London’s a pretty big city. If you don’t look around a little, you might miss it. Okay. I’m paraphrasing Ferris Bueller, but you get me. London is HUGE. How on earth are you gonna get around? The underground of course! Everyone’s first answer! But I’m here to propose to you a second option. A leisurely, cheap way to sightsee. The London Bus. You see them everywhere, you can’t cross the road without one zooming past. But why aren’t you sat on it?
You’re saying I should take the bus?
Why should I take the bus, when the tube’s much quicker, I hear you cry? Well, yes. The tube is quick for long distances across the city and there’s one every few minutes. What’s not to love! But the bus offers a gentler, cheaper option. If you’re looking for what can essentially be a £1.50 tour across central London then look no further. You can get a long way for very little money. If you’re a traveller on a budget or just looking for an alternative ride, the bus is your answer!
How does it work?
A lot of my friends won’t catch the bus in London because they don’t know where they stop at, or how long they take. It’s okay! There’s a trick. First thing, they (obviously) say on the front where they’re going to, so if you can guess the general area it’s going to pass through that gives you a few ideas. There’s also a spoken announcement at every stop and a sign on the bus to tell you where’s coming up next. An alternative is at the bus stop itself. The numbers of all the buses that stop there are displayed, and a list of all of the stops given. There are also little minutes underneath each stop to give you a rough idea of how long it will take. Simple, right?
In different areas of London, you’ll catch a bus to different areas. That might sound weird. Let me explain! On the Strand, most of the buses will go to St. Paul’s and Liverpool Street, and the other way towards Victoria or through town to Regent’s Street. On Tottenham Court Road you can catch yourself a trip over to Camden, and buses going over the bridge will stop at Waterloo or London Bridge. It’s hard to fully explain in text, but location is key! The TFL website has comprehensive guides to the underground and the bus network, so hop on over and type in where you want to get to. It’ll plan you a route and tell you how long it takes. Handy if you like to be pre-prepared before you go!
How do I pay?
London buses are now cashless, meaning that you can’t pay by cash for your journey. If you’ve got an Oyster card then that is how you pay for your journey, tapping on the yellow reader as you enter the bus. Don’t tap out as you exit the bus though! Only as you enter. Another alternative is a contactless debit card if you have one. I do, so when I’m in town and there’s no money on my oyster I’m sorted! It works the same way as an oyster card, and costs the same.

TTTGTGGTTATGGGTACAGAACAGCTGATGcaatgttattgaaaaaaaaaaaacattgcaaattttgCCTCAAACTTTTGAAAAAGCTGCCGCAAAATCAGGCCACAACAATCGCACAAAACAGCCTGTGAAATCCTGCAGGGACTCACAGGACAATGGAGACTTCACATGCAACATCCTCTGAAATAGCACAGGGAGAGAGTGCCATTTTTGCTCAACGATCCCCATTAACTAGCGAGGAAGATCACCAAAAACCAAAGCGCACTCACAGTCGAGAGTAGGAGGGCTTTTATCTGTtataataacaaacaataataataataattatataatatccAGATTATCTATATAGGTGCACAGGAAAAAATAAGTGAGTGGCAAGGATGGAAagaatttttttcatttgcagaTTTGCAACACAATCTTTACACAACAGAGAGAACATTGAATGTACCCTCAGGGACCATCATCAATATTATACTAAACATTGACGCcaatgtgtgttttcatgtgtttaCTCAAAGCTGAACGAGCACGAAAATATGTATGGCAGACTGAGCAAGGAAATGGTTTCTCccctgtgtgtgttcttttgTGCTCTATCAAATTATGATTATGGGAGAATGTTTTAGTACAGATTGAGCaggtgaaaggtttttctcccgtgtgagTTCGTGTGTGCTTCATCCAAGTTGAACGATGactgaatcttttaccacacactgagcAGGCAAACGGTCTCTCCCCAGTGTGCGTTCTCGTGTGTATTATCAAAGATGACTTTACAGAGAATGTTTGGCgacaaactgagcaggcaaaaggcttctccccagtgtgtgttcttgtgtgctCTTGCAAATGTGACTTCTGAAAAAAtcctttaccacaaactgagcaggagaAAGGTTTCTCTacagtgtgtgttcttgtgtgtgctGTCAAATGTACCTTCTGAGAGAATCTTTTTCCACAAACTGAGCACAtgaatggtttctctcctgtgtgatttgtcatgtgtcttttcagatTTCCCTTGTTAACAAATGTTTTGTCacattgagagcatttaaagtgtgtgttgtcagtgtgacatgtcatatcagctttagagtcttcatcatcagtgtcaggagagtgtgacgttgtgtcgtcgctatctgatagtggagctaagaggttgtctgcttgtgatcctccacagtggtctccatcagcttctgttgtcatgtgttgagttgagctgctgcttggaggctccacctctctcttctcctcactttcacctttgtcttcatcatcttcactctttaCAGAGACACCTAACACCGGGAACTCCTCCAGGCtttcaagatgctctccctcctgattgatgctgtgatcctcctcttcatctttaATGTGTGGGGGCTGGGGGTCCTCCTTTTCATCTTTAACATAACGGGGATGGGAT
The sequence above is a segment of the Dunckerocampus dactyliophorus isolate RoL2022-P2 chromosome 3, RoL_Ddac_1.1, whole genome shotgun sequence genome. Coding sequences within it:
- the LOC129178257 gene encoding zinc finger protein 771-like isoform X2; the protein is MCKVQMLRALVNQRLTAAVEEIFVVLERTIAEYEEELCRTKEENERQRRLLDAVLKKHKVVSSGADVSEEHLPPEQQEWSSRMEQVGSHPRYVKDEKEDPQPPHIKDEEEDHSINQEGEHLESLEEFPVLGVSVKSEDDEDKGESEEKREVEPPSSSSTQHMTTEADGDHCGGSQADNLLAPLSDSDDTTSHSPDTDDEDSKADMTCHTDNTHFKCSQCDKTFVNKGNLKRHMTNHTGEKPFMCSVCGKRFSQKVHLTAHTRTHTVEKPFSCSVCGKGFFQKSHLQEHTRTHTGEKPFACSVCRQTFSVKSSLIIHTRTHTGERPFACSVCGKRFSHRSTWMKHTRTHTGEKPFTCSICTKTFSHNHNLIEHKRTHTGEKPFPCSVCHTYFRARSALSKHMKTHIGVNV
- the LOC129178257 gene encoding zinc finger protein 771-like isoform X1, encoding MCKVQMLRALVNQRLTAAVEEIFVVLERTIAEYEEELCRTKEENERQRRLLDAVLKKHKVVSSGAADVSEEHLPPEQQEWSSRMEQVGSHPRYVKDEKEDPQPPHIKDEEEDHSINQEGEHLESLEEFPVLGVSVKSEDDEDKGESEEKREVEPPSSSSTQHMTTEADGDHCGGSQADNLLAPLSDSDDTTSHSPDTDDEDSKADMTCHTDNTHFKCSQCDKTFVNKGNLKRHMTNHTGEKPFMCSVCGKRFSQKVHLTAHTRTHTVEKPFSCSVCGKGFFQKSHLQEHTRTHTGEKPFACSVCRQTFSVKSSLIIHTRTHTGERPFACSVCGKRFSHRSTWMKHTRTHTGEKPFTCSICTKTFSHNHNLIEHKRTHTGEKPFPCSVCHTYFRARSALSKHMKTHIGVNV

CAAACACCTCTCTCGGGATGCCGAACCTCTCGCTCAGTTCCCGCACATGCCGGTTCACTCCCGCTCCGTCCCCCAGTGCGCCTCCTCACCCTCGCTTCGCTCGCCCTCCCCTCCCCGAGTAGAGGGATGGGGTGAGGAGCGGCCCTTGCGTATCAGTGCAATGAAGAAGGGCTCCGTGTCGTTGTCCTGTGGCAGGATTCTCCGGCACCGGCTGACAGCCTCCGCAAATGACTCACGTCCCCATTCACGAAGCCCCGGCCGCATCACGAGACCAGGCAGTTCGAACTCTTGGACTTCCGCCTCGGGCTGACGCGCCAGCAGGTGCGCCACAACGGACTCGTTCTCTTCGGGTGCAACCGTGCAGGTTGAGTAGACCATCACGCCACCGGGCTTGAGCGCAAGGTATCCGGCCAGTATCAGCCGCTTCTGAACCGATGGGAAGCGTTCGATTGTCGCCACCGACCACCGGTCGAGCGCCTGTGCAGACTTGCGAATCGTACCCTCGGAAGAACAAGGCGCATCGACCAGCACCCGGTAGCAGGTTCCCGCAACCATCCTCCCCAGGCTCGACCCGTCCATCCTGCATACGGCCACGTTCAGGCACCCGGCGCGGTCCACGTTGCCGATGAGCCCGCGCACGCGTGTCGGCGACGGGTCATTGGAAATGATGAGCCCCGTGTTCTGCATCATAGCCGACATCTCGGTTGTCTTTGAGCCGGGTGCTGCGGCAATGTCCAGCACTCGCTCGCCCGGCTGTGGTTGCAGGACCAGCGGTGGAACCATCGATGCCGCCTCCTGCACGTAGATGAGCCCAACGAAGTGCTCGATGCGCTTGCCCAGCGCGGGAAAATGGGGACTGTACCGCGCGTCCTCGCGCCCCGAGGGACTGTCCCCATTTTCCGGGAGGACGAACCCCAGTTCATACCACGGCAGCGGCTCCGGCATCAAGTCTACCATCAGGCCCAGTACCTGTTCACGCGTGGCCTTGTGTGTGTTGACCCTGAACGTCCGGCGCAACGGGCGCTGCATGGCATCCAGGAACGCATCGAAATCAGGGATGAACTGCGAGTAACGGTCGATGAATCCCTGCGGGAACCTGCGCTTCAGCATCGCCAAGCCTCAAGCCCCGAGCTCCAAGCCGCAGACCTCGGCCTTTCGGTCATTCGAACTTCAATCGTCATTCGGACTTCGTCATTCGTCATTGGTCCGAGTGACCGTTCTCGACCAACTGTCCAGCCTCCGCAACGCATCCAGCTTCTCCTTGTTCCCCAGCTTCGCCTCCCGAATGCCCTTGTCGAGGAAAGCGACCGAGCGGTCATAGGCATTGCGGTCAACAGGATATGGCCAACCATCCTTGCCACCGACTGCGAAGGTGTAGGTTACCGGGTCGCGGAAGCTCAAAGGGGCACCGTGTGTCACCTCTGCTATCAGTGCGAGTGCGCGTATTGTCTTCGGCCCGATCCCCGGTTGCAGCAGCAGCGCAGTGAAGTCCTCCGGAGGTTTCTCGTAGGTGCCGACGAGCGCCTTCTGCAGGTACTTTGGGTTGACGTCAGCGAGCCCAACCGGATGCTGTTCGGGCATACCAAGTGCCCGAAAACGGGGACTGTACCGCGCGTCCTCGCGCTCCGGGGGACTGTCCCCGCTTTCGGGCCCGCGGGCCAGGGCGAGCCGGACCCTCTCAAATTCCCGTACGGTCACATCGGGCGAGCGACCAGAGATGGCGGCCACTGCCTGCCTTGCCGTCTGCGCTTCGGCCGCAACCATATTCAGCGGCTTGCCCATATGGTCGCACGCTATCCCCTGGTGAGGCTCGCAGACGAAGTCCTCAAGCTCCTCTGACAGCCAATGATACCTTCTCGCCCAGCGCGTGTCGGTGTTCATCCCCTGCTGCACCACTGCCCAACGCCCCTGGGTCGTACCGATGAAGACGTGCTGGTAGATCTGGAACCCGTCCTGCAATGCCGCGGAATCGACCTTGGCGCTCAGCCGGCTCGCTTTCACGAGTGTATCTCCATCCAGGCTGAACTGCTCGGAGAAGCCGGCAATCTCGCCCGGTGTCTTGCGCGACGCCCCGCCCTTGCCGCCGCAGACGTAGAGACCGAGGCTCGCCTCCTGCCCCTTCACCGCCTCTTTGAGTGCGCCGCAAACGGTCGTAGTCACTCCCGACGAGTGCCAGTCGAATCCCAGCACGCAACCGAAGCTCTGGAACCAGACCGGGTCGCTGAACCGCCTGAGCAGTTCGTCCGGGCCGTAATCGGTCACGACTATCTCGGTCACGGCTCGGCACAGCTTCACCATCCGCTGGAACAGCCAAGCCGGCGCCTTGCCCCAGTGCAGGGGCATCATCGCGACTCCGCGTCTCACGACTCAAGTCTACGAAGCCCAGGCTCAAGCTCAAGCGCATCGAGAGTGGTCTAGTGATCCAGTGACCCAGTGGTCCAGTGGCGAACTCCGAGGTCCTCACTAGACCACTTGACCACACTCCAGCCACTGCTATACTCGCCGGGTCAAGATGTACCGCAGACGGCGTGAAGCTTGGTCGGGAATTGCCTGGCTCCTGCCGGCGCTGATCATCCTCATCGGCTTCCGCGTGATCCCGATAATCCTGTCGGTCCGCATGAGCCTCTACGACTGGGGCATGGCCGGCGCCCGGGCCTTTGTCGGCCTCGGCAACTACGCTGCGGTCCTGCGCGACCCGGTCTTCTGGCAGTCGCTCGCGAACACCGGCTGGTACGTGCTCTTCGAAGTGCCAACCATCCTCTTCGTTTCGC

A single journey, no matter how long, costs £1.50. The daily cap is £4.50 so once you reach that after 3 trips, you won’t be charger any more for the day. Amazing, right? There are also now hopper fares. Provided it’s within one hour after your first bus, you can touch in on the second for free. Yay! Travel cards are also accepted on buses, just show your ticket to the driver when you board.
Here are a few routes that are worth taking, crossing most of central London and being the routes that a visitor to London might find most useful:
|15||This bus begins in Blackwall, working its way through Limehouse, Aldgate and on to the Tower of London. From here it heads to St Paul’s and down Fleet Street, before ending up on the Strand and Charing Cross station.|
|11||Beginning in Liverpool Street, rolling on down towards Bank and past the Bank of England, through to St. Paul’s and Fleet Street again, the Royal Courts of Justice, the Strand, Whitehall and Westminster Abbey through to Victoria. It ends in Fulham Broadway but you needn’t take it out that far.|
|29||Starting in Trafalgar Square you can catch this one as it travels up Tottenham Court Road, past Goodge Street and Warren Street stations, all the way into Camden!|
|RV1||Primarily a tourist bus, this one begins in Covent Garden and crosses the river over to Waterloo. It then passes the London Eye and the Royal Festival Hall on its way to London Bridge. From here, it works its way over to Monument before ending at Tower Gateway, close to the Tower Bridge and the Tower of London.|
I think I’ll take the bus next time!
Yay! I am a big advocate for the London bus. When I lived there for university, it was cheaper for an annual bus pass rather than a tube pass. I could only afford the bus pass and so learned to rely on them to get me to and from uni. Having an unlimited pass also meant I abused it on the weekend to get me around. It wasn’t always fun – being a commuter sometimes meant running to the next stop like a mad woman (but I always made it! YEAH!), or having your bus not turn up at all and ending up walking half way home because you’re tired of waiting. But as a tourist these are things you’ll likely not experience, and instead you’ll be in for a pleasant and short trip on an iconic London bus. What’s not to miss? Give it a try on your next trip. You won’t regret it!